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Human Factor Capabilities

To design for humans means aligning your design with the actual HF capabilities of those users. Designers must determine the capabilities of users before they design an intervention for them.

What are human factor capabilities?

Every product puts demands on its users' vision, hearing, strength, etc. If those demands exceed the users' capabilities, then those users will not be able to use the product, or will not use it well, or will not enjoy using it, or may be injured or even killed by it.

In principle, the wider the range of HFs for a particular design, the more potential users there are for the resulting product; however, this typically results in more complex products, which in turn increases costs and decreases durability and reliability. On the other hand, a very small range of HFs can allow the design of cost effective, efficient, and reliable products; however, this reduces the range of users who can use the product by typically excluding and marginalizing those users who are “far from average”.

One must therefore seek to balance the ranges of HFs so as to maximize the range of potential users while also making a product that is reasonably reliable, cost-effective, and efficient.

It doesn't matter if you create a truly “universal” design if it costs so much that only a handful of people can afford it. Nonetheless, there is a growing expectation - even with corporations - that designing for the broadest possible range of user (i.e., diversity) is essential for both corporate social responsibility and financial success; for instance, consider this case and this case. The challenge of design is to find that balance between all factors - both technical and human - to create the best possible product for a given situation.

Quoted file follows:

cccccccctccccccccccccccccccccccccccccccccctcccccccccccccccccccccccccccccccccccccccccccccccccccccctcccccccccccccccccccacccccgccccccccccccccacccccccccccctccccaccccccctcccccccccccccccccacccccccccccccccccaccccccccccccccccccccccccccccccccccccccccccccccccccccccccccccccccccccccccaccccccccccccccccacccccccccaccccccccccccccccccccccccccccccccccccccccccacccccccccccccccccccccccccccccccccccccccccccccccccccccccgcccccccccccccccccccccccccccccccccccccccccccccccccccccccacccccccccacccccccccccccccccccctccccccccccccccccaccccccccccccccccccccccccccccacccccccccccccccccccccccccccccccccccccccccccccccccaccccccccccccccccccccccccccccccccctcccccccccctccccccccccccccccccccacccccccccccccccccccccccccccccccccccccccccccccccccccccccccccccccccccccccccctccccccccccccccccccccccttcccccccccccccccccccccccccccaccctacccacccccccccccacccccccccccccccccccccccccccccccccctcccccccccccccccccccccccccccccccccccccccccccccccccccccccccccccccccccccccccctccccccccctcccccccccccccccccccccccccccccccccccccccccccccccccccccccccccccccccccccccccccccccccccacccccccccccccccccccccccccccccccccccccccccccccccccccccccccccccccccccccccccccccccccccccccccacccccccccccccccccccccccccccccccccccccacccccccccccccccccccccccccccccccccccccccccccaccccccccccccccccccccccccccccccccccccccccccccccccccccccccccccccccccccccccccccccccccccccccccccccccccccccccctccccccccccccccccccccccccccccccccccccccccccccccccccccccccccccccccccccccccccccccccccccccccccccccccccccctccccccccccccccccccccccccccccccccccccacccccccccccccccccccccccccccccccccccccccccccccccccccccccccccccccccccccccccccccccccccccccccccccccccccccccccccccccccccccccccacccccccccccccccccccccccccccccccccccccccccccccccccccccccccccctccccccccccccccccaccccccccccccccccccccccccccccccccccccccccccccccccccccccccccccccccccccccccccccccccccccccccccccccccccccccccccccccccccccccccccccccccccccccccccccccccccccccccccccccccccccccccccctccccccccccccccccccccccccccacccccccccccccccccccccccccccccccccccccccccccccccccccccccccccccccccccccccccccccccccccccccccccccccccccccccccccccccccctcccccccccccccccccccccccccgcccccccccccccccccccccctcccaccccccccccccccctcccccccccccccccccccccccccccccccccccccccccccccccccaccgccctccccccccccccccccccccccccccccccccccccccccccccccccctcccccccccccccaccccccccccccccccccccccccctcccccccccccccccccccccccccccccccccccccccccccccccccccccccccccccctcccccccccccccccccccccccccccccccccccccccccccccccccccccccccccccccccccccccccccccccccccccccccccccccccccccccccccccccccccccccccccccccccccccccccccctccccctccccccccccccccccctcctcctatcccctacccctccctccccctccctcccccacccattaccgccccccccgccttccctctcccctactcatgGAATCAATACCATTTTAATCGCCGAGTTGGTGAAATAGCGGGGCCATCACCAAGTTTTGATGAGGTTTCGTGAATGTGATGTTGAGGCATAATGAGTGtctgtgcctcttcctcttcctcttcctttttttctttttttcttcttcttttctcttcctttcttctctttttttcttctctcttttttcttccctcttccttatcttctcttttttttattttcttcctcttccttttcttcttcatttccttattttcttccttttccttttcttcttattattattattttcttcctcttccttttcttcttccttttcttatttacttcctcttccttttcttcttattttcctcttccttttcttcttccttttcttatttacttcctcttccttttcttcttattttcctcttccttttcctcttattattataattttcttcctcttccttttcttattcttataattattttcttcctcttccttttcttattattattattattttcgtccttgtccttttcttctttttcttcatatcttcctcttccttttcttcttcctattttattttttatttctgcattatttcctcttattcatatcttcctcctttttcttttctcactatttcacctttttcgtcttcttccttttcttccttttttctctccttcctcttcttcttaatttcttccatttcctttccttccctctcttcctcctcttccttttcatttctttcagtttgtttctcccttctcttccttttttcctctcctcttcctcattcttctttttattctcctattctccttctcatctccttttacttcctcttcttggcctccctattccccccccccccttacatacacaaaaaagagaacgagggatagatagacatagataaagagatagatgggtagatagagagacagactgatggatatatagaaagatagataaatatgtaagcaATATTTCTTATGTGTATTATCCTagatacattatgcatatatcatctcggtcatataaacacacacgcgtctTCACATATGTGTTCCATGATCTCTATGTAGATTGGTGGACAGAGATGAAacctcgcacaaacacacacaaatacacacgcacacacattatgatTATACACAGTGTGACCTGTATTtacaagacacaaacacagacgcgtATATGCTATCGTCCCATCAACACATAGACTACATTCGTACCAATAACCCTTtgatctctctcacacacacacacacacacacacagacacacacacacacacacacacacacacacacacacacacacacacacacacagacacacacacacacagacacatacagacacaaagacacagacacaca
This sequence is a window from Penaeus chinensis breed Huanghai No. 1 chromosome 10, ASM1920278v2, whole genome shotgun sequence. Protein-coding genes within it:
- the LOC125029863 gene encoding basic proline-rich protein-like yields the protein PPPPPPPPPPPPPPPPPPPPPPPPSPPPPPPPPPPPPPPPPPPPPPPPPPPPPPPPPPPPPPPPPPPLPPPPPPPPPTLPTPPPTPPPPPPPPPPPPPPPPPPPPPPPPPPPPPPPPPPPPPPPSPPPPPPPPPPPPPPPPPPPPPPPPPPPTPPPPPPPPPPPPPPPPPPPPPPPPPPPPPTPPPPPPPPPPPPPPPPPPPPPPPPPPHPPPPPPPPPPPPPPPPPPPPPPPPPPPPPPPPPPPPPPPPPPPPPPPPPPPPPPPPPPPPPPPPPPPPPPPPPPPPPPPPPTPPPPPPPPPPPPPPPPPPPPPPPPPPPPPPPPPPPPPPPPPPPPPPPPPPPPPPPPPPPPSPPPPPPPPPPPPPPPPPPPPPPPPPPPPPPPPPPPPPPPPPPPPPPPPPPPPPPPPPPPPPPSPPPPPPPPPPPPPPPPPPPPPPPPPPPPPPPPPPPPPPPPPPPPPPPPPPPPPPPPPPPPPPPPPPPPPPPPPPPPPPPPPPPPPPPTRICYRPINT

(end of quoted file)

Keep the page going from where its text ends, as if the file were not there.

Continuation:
Thus, one must study human capability to set appropriate ranges of design HFs, to in turn design a usable product.

Furthermore, not all possible HFs are relevant in a specific project. Thus, one must prioritize those HFs that are most relevant to the scope of a given design brief.

Example 1: Night vision devices are predicated on users having some minimal amount of vision; users who are completely blind are excluded by definition from this class of product. Sometimes, this kind of exclusion is unavoidable, but the rationale for such exclusions should be clear, well-documented, and not founded on biases or discriminatory principles.